A Happy Back translates to a Happy Translator

During the current and past lockdowns, interpreters and translators have noticed a measurable decline in face-to-face assignments and an increase in virtual assignments as well as accepting more written translations. Many of us realised that studying and adding extra qualifications like Level 6 DCI, Level 6 DPSI or Level 7 DipTrans with ISL could be beneficial for us to get more work during these hard times. Maybe now is the right time to look into what International School of Linguists offers so you could increase your income.

We are forced to work from home for long hours every day for months. We are using our home as our office and we smile into the camera from our workspace at home. Then without any warning our smile turns into a wincing frown due to increased pain in our back region including the neck and scapula.  The cause of this discomfort is probably due to a wrong posture whilst seated for any long period of time. Working on a sofa or low wooden chair without the correct postural alignment can trigger many problems with the spine.  

The possible solution to this much avoidable and uncomfortable experience is to get the right office ergonomic chair, combined with regular exercise by simply getting up and walking around performing gentle dynamic movements with some stretching exercises thrown in at periodic intervals during the course of your working day.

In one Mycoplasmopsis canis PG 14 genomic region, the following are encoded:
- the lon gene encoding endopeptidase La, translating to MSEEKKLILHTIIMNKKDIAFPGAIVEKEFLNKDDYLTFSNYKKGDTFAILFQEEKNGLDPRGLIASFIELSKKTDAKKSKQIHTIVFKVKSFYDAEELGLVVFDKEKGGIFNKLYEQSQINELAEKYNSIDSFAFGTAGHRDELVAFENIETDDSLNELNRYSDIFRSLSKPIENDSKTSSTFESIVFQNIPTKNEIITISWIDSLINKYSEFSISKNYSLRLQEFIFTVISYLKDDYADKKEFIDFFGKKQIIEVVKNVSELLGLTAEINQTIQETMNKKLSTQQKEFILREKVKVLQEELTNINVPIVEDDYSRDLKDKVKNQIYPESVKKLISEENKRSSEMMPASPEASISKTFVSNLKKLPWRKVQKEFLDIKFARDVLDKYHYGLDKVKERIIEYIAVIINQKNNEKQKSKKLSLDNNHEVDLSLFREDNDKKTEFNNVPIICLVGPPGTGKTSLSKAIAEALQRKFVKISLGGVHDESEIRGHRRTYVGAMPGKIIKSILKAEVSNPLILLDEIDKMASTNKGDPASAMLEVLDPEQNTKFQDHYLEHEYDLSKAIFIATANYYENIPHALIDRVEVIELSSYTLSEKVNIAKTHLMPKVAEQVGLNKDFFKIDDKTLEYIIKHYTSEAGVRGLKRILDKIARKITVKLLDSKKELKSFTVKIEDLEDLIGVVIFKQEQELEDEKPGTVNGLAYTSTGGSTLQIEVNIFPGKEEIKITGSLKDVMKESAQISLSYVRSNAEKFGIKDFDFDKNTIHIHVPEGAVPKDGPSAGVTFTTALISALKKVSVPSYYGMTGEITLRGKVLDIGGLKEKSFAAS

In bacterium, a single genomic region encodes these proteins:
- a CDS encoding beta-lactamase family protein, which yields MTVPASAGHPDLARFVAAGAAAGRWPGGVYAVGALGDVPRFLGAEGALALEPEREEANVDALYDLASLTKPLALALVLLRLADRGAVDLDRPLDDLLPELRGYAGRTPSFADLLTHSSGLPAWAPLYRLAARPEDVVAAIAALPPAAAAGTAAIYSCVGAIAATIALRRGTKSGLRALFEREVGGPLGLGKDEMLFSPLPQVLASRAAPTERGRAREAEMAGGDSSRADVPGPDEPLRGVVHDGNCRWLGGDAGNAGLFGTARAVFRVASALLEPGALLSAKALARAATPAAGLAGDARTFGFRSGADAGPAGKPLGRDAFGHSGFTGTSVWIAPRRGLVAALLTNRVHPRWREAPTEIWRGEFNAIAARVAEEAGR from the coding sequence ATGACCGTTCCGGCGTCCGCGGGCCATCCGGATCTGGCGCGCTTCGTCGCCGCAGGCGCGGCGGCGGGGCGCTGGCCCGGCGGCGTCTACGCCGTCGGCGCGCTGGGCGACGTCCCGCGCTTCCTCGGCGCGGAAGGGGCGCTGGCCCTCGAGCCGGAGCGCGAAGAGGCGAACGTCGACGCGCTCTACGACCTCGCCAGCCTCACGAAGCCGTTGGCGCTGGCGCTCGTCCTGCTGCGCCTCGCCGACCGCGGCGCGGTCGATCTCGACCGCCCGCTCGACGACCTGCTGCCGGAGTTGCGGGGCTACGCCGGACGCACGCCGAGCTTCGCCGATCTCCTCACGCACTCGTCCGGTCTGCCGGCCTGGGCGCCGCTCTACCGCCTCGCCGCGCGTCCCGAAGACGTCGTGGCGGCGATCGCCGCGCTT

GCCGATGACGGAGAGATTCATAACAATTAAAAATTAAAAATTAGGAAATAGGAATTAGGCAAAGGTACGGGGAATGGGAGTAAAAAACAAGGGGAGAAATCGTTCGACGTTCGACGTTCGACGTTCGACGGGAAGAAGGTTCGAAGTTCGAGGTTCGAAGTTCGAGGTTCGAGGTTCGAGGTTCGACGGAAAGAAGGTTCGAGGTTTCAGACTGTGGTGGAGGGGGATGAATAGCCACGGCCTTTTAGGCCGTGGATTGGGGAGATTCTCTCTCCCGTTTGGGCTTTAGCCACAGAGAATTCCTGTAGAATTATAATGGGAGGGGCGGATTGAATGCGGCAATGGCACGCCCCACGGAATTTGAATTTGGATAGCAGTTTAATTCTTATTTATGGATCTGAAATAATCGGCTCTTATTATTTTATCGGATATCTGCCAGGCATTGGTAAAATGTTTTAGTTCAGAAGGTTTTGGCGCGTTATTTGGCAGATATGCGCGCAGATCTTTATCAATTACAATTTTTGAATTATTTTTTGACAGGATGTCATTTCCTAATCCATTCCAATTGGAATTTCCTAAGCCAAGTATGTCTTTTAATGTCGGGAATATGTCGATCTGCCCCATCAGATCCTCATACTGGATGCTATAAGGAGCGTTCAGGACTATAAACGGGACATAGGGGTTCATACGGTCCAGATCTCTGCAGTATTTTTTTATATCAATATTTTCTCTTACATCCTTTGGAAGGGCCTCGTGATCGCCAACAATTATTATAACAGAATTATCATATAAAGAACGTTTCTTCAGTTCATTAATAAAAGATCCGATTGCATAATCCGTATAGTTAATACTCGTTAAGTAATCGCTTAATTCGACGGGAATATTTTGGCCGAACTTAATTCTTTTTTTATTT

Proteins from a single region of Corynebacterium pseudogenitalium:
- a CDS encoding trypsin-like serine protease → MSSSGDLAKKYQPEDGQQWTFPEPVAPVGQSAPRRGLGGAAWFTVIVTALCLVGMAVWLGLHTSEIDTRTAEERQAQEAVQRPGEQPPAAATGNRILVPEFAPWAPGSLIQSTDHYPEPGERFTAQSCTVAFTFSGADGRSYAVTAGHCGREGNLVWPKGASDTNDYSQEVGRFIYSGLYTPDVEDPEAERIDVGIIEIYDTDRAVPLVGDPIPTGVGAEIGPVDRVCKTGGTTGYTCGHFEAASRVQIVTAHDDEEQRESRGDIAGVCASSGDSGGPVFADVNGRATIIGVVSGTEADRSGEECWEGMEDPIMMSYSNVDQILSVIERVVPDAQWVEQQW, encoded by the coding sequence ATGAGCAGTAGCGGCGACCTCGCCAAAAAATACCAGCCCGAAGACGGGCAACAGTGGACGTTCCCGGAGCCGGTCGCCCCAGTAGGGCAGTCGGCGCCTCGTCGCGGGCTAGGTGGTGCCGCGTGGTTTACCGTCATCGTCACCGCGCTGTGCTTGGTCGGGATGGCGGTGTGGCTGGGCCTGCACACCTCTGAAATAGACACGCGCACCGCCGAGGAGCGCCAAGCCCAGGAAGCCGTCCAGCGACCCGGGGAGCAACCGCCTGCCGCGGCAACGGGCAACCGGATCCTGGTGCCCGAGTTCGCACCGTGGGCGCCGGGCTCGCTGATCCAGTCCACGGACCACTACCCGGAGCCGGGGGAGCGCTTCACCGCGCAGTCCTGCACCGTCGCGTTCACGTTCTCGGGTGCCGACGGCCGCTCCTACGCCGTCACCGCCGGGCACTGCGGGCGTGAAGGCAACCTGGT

What is an ergonomic chair?

The ergonomic chair supports the lower back and promotes good posture. Ideally, we should try the chair we buy.  It is like buying a pair of shoes.  It would help if you tried them before you buy, so you know the chair is right for you.

Are you a translator who sits a lot and would you like to know more about the different types of office chairs?

International School of Linguists – ISL looked into this common issue, and we came up with the following advice:

1.         Kneeling Chair/Stool

This chair can improve the curvature of the lower spine. The great advantage of kneeling chair over a standard chair is that you don’t have to have your feet on the floor when using one. It works only if your desk and the rest of your workstation are set up correctly, and if you don’t slouch.


2.         Exercise Ball

Exercise balls improve spinal posture and increase the use of the spinal muscles. Disadvantages of these balls are that there is no height adjustment, and it has no positive effect on the upper body.


3.         Saddle Chairs

These chairs are the number one choice for dentists and anaesthetics because they are shown to reduce spinal pressure and prevent spinal injury. There is no need to adjust this chair; therefore, multiple people can use it in your household. The use of saddle chairs promotes better spinal postures, including those in the upper body, head and neck. They can be expensive and can be tiring on spine muscles.


4.         Ergonomic chairs